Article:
Taking great photographs of food is a hard-earned skill. A good food photography image should allow you to taste the food with your eyes. When writing about food, it is important to supplement the text with visually appealing photos so good that your mouth will water.
While it may seem easy, food photography is one of the more difficult types of photography. Because of the complexity of the set-ups and limited working time of the prepared food itself, if you can master this type of photography, your talents will be in high demand. That’s why some people are lucky enough to get paid for it.
Food photography centers around three things – color, texture and lighting. Because of this, you have to consider equipment, lighting, background and props when planning a shoot.
The equipment requirements are simple and most photographers already have the items: a digital single lens reflex (DSLR) camera, tripod, remote shutter release and a couple of lenses, such as a close-up or wide angle lens in the 18mm to 80mm range. If you don’t have a remote shutter release, use the self-timer on your camera.
If you notice, in the equipment list, there is not any specialized lighting equipment listed. Bare flashes do not work in food photography because of the reflections and “hot spots” created by the flashes, so instead strive to use natural light.
Natural light shining in through a window diffused by white sheer curtains creates a soft directional light. Just be aware that the direction of the light is changing throughout the day as the sun moves across the sky. If you already have soft boxes with modeling lights, you can use them too.
Refrain from your Auto white balance setting. Instead, when using natural light, set your white balance setting to Daylight.
Although most of a background ends up blurred, a simple, non-distracting, complementary background “makes” a food image. When thinking about backgrounds, go beyond the obvious. Along with conventional backgrounds, such as tablecloths, think about other color, texture and background options.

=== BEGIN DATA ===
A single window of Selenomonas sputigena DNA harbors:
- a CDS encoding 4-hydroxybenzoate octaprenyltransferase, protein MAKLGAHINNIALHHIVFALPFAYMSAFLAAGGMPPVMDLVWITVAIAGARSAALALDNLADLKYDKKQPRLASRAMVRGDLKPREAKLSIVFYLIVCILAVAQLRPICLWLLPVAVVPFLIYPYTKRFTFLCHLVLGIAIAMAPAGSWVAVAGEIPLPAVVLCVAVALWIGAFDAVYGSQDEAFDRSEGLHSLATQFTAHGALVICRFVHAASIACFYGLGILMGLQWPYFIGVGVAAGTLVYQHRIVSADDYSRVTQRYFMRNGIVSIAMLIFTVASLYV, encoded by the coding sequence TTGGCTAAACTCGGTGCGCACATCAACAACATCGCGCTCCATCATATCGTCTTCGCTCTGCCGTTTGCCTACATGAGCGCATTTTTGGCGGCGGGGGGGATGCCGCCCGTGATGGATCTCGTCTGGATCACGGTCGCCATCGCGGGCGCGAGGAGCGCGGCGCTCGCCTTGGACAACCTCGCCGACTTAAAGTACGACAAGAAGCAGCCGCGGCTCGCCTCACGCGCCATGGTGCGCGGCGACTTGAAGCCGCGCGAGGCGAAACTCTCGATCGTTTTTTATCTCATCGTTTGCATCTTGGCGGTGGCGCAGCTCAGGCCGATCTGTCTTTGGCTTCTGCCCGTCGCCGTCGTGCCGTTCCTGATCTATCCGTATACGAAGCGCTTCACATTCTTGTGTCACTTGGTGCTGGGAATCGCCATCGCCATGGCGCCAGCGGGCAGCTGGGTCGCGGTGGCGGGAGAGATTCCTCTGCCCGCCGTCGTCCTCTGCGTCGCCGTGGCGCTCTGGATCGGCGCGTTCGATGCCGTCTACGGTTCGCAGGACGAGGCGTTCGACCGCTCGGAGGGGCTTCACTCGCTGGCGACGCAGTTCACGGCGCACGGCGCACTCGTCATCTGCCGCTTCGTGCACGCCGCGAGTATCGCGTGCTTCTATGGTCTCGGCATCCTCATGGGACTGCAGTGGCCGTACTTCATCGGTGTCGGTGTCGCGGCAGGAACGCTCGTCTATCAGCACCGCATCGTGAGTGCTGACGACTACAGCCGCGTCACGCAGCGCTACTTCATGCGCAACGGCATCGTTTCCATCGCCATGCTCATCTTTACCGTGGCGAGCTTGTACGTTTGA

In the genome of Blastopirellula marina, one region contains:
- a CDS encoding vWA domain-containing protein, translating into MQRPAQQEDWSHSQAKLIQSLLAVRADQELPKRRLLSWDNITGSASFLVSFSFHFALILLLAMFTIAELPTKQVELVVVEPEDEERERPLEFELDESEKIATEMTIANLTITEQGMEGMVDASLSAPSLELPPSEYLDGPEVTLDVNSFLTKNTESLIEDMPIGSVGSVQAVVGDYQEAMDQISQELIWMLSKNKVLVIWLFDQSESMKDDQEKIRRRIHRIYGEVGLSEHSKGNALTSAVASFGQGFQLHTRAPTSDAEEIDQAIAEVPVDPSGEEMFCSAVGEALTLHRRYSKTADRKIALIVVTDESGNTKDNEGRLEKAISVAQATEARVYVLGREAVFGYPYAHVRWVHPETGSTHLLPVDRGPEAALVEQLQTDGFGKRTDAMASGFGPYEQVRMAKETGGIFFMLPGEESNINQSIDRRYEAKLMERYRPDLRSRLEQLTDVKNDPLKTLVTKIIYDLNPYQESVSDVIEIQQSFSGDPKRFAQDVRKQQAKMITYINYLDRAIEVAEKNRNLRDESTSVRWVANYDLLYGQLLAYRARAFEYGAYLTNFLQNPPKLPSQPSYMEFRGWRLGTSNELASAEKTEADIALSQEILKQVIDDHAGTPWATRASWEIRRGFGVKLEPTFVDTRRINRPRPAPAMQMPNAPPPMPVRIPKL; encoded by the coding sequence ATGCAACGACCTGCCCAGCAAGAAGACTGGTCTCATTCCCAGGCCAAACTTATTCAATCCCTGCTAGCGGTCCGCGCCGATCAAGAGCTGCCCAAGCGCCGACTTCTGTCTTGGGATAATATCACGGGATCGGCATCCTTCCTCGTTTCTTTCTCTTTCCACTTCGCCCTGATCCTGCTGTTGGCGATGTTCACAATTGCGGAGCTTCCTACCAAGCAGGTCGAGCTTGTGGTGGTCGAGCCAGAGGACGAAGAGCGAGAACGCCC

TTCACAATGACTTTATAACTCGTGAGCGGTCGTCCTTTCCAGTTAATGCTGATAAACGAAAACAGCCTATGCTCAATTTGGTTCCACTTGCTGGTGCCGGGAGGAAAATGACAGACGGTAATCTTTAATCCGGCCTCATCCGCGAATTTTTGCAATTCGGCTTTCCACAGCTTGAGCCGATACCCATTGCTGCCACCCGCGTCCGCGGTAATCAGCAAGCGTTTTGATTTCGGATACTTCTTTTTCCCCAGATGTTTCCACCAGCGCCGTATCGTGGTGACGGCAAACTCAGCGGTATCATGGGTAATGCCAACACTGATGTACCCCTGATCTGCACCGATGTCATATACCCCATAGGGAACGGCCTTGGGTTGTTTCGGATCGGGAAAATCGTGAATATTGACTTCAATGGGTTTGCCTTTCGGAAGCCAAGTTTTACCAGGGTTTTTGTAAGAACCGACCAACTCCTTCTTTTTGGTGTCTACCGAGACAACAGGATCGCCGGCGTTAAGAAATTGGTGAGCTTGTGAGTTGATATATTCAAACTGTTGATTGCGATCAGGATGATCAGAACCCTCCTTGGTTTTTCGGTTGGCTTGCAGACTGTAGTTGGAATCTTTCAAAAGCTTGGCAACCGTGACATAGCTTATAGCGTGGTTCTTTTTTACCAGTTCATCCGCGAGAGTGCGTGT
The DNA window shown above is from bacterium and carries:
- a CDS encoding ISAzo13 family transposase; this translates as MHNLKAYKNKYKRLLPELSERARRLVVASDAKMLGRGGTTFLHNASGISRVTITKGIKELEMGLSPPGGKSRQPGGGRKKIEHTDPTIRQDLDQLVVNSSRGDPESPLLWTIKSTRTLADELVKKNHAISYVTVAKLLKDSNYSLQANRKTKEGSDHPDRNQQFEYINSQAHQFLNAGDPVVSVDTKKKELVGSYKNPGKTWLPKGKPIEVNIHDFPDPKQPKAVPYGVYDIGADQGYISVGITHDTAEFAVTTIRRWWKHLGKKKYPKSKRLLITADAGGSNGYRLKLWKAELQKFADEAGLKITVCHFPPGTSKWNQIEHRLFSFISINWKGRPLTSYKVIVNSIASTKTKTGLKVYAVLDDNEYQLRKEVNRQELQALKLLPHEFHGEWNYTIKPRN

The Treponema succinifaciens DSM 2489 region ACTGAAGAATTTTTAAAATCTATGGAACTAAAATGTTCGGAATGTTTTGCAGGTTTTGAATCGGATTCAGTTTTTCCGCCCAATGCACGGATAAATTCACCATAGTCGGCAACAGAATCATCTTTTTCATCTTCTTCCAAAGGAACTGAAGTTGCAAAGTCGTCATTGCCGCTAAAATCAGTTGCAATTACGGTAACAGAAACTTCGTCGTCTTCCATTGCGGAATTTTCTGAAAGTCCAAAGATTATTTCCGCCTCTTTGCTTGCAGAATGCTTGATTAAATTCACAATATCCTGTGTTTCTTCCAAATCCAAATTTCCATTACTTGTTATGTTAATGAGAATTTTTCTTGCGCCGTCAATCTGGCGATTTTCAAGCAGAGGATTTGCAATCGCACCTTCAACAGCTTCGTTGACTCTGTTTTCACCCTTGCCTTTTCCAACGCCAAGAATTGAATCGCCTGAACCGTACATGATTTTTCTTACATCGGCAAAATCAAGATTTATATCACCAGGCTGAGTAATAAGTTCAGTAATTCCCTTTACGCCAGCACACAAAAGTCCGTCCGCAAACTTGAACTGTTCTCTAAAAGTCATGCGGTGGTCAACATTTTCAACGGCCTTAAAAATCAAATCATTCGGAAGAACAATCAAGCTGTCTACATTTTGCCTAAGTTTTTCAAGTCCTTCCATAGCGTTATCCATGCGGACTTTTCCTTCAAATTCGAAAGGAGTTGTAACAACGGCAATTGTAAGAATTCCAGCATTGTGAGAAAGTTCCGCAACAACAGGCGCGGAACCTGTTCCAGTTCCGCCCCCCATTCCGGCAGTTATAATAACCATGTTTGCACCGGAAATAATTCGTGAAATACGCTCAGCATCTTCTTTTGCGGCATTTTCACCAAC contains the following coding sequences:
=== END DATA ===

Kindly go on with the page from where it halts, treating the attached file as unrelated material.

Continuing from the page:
Just like backgrounds, props are important. Plan the prepared foods you intend to shoot and then gather the props accordingly. Look for props that both compliment and contrast the food dishes. As far as plates, generally stick with plain white or black; that way the plate won’t draw attention away from the food. Think about silverware, napkins, tablecloths and even garnishes. When searching for non-food props, watch for sales at stores such as Target, IKEA, Pier 1, etc. With garnishes think color, such as fresh green herbs, red radishes, yellow curry and orange paprika.
When photographing prepared food, you have very little working time before the food starts becoming visually un-appealing, so everything must be planned and staged ahead of the actual shoot. Have the background and props already in place so when the plate of food arrives, you replace the fill-in plate with the real one having the food and start shooting right away.
Set your aperture to f4 or f5.6 for a shallow depth-of-field. This will throw everything, but your point of focus – the food – slightly out of focus. Set the tripod height so you are shooting at an angle slightly down towards the food, but not straight down. Use a low ISO of 100 or 200.
Even under the best conditions, you will only have about 15 minutes to shoot a dish of food. During that time, try different angles, camera heights and employ different garnishes. Employing the help of a trained chef to cook the food and prepare the presentation is invaluable. Work out a deal beforehand that is beneficial for both of you.
Once you have mastered the art of food photography, you will be in a small niche of a highly specialized type of photography that is high in demand for your talent.
Photos by Yogendra Joshi